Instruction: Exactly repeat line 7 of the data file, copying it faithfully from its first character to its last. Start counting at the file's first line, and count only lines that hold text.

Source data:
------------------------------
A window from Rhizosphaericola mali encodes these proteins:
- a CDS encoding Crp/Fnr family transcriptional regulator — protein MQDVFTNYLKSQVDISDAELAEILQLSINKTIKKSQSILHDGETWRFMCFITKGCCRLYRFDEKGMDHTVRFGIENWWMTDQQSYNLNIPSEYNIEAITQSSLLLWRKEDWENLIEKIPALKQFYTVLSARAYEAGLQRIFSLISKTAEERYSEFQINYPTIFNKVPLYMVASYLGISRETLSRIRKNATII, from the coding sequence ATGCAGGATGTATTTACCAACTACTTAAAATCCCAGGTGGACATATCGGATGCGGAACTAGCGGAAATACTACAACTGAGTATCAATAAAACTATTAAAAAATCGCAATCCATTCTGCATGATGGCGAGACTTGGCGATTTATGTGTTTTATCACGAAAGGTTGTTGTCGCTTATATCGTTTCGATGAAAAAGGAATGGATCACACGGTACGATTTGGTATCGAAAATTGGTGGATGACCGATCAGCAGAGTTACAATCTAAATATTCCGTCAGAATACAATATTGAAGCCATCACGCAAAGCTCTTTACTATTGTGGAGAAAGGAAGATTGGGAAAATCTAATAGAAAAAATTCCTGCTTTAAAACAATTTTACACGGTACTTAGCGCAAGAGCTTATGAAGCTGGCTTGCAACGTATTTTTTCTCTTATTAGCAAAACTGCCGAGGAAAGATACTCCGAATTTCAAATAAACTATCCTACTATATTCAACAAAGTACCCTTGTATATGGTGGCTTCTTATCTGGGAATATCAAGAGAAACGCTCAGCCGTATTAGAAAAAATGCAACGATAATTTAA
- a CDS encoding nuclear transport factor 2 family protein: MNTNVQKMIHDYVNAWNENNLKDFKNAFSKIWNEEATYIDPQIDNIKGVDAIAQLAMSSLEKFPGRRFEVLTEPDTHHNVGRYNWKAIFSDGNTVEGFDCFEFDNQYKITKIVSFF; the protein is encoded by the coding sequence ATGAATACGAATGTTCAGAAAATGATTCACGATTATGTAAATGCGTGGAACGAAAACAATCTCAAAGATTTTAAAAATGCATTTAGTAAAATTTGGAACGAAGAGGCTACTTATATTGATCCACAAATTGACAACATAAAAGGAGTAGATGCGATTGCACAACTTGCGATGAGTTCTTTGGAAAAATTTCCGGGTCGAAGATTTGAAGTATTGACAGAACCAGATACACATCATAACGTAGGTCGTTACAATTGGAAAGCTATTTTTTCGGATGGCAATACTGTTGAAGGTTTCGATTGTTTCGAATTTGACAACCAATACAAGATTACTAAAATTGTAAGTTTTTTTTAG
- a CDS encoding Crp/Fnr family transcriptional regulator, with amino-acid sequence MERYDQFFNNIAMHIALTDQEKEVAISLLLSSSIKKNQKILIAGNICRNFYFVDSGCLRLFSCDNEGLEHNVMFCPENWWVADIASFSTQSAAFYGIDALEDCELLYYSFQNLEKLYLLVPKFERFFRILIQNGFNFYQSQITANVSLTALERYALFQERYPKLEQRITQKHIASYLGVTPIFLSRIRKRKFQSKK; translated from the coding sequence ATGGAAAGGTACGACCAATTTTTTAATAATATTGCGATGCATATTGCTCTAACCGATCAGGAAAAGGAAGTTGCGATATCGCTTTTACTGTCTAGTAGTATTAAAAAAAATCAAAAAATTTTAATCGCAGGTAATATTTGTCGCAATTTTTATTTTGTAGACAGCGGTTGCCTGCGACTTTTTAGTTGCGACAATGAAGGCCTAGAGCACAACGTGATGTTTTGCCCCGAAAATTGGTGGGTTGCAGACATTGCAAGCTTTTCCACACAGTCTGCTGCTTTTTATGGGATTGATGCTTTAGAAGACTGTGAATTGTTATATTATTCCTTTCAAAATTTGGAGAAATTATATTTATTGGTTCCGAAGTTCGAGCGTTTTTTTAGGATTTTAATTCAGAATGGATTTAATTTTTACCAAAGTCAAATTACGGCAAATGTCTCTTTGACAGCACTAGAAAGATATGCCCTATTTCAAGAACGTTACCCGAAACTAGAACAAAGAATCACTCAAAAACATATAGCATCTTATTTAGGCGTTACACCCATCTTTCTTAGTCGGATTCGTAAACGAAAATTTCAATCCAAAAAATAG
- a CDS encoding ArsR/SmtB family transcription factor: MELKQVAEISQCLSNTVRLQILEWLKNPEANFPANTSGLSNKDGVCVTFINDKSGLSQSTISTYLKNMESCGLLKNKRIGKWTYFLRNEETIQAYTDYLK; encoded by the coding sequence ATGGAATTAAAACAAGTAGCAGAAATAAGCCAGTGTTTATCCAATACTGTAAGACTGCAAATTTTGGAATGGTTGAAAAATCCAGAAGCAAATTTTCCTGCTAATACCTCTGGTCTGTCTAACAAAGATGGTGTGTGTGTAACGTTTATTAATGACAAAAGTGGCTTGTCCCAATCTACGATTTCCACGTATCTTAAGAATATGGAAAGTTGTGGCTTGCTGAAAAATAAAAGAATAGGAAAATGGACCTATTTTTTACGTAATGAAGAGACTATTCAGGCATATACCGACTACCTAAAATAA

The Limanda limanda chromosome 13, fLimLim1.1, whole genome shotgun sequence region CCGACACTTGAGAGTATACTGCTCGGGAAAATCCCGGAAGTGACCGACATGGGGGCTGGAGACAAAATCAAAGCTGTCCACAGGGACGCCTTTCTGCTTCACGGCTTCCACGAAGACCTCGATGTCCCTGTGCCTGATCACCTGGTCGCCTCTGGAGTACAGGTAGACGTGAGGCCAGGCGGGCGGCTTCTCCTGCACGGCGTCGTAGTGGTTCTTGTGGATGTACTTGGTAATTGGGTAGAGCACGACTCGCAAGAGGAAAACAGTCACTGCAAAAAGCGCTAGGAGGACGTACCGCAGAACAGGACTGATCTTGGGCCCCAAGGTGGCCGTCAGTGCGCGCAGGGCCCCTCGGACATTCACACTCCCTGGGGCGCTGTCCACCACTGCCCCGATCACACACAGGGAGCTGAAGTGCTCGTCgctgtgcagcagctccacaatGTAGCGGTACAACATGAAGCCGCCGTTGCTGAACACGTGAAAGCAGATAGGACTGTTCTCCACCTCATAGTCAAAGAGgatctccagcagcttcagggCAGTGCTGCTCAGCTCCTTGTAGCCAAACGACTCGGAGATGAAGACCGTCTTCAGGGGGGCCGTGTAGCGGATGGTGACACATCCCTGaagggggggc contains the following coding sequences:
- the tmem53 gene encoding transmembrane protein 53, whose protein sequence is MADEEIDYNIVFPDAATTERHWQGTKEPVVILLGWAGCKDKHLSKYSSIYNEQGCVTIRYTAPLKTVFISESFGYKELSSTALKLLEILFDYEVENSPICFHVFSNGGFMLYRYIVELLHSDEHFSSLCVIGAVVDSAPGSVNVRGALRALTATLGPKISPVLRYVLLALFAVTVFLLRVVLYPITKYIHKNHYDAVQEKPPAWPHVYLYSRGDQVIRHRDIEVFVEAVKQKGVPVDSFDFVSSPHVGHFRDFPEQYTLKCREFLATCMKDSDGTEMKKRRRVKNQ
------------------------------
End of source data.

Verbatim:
- the tmem53 gene encoding transmembrane protein 53, whose protein sequence is MADEEIDYNIVFPDAATTERHWQGTKEPVVILLGWAGCKDKHLSKYSSIYNEQGCVTIRYTAPLKTVFISESFGYKELSSTALKLLEILFDYEVENSPICFHVFSNGGFMLYRYIVELLHSDEHFSSLCVIGAVVDSAPGSVNVRGALRALTATLGPKISPVLRYVLLALFAVTVFLLRVVLYPITKYIHKNHYDAVQEKPPAWPHVYLYSRGDQVIRHRDIEVFVEAVKQKGVPVDSFDFVSSPHVGHFRDFPEQYTLKCREFLATCMKDSDGTEMKKRRRVKNQ